Agriculture Deputy Secretary Merrigan Announces More Than 300 'People's Gardens' Have Been Planted Throughout the Country | USDA Newsroom
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Release No. 0204.10
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Agriculture Deputy Secretary Merrigan Announces More Than 300 'People's Gardens' Have Been Planted Throughout the Country

Merrigan Highlights First Graduating Class of Certified USDA Executive Master Gardener Program Volunteers

WASHINGTON, April 22, 2010 - Agriculture Deputy Secretary Kathleen Merrigan today said that more than 300 gardens have been designated as 'The People's Garden' across the country and urged employees to continue making plans to plant additional gardens. Merrigan made this announcement as she delivered the commencement address to the first graduating class of certified USDA Executive Master Gardener Program volunteers. This commencement marks the beginning of the first ever USDA Department-wide volunteer program for 'The People's Garden' initiative, which Agriculture Secretary Tom Vilsack established on Feb. 12, 2009.

"With each garden planted and every sustainable practice implemented, 'The People's Garden' initiative can demonstrate how easy it is to green our communities, take better care of our natural resources, and produce healthy fruits and vegetables," said Merrigan. "As USDA's first executive master gardeners, our volunteers will serve as ambassadors to advancing the mission of 'The People's Garden.' Collectively, this first group of volunteers will perform 2,760 hours of service to 'The People's Garden' at USDA headquarters or within their surrounding communities."

The USDA Executive Master Gardener Program is a condensed version of the executive master gardener program and was a joint collaboration between 'The People's Garden' and USDA's National Institute of Food and Agriculture. This training program included extension specialists from the University of the District of Columbia, University of Maryland, University of Kentucky, Texas A&M, New Mexico State University and the University of Nevada. Sixty-nine USDA volunteers representing several USDA agencies participated in the intense, seven week course during March and April. The volunteer program participants were taught the basics of gardening as well as a generalized study of horticulture. Topics in the program included botany, soil science, general plant health, integrated pest management, water use and conservation, wildlife management and finding answers to garden questions. All participants were required to take 16 hours of training and receive a passing score of 75 percent or higher on the final exam. To participate in the program, USDA volunteers were required to commit to 40 hours this calendar year through a combination of training, continuing education and volunteer service hours.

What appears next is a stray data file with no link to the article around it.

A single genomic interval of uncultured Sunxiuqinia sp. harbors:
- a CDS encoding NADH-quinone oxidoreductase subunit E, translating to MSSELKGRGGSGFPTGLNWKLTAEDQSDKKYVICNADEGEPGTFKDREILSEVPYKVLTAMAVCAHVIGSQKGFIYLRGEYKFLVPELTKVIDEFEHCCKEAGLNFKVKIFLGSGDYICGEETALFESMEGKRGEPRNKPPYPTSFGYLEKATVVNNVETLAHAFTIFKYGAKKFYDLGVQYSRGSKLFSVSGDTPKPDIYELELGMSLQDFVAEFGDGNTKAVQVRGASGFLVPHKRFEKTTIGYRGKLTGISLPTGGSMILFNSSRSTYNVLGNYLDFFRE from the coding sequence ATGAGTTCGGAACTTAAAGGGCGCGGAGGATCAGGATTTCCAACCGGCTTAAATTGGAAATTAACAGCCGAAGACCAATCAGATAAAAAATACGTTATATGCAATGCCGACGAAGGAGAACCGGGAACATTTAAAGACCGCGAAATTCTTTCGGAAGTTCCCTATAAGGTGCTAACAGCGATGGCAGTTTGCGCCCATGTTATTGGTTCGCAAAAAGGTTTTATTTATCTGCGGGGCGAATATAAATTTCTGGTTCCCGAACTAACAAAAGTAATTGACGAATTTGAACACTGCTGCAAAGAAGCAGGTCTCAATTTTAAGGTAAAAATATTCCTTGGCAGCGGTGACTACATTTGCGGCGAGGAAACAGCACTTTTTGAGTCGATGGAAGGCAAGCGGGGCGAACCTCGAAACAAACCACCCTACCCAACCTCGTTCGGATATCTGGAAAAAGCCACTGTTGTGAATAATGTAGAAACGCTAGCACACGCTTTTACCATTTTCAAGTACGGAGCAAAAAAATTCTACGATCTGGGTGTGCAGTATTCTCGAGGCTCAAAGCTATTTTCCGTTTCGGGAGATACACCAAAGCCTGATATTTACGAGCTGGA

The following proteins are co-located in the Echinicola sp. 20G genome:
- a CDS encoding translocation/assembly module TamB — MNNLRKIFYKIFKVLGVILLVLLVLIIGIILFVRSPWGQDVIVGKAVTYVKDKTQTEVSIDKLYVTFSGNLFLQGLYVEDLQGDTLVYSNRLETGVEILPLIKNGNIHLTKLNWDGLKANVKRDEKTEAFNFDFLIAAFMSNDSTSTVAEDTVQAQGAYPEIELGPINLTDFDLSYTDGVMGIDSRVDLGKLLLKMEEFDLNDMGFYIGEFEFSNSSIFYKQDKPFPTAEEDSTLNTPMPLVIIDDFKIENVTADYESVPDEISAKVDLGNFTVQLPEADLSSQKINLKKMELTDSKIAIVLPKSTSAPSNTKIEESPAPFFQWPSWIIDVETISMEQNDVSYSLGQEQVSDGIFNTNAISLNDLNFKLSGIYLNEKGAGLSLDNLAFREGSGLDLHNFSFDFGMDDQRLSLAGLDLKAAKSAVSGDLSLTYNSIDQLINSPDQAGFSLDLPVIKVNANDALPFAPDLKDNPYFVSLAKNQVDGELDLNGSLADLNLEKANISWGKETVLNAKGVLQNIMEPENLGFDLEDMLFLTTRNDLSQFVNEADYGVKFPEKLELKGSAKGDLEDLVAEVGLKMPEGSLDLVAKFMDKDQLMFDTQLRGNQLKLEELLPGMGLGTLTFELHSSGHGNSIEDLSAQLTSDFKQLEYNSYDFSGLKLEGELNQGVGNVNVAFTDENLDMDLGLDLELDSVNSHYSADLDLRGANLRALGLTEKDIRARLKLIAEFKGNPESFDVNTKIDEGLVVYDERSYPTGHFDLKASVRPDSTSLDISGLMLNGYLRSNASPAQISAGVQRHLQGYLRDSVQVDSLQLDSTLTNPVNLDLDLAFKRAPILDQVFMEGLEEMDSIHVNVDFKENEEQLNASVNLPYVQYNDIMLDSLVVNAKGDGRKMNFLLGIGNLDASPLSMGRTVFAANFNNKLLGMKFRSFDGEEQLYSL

Last year on Earth Day, 'The People's Garden' was unveiled and opened to the public as a living exhibit of what USDA does every day. It incorporates sustainable practices, it is a collaborative effort and it benefits the community. For example, the sustainable practices used in 'The People's Garden' are examples of efforts being used to help restore the Chesapeake Bay:

  • Reducing the use of chemicals throughout our landscape;
  • Replacing annual plants with native perennials beneficial to pollinators;
  • Removing invasive species;
  • Treating storm water by creating green roofs; cisterns and rain gardens to filter sediment and trap pollutants; and
  • Creating rain gardens to trap and filter sediment and pollutants.

'The People's Garden' initiative is an effort by USDA which challenges its employees to establish gardens at USDA facilities worldwide or help communities create gardens. A 'People's Garden' can vary in size and type, but all have a common purpose - to help the community they are within and the environment.

A 'People's Garden' must include the following three components:

1. Benefit your community: Gardens benefit communities in many different ways. They can create spaces for leisure or recreation that the public can use, provide a harvest to a local food bank or shelter, be a wildlife friendly landscape or be a rain garden to absorb storm water run-off and protect the soil from erosion.

2. Be collaborative: The garden must be a collaborative effort between other volunteers, neighbors or organizations within your community. Local partnerships could carry out the mission of a People's Garden.

3. Incorporate sustainable practices: the garden should include gardening practices that nurture, maintain and protect the environment such as:

  • Capturing rainwater in rain barrels
  • Composting and mulching
  • Planting native species
  • Encouraging beneficial insects that feed on destructive pests

More information about 'The People's Garden' initiative can be found at www.usda.gov/peoplesgarden or follow the initiative for real-time updates at twitter.com/peoplesgarden.

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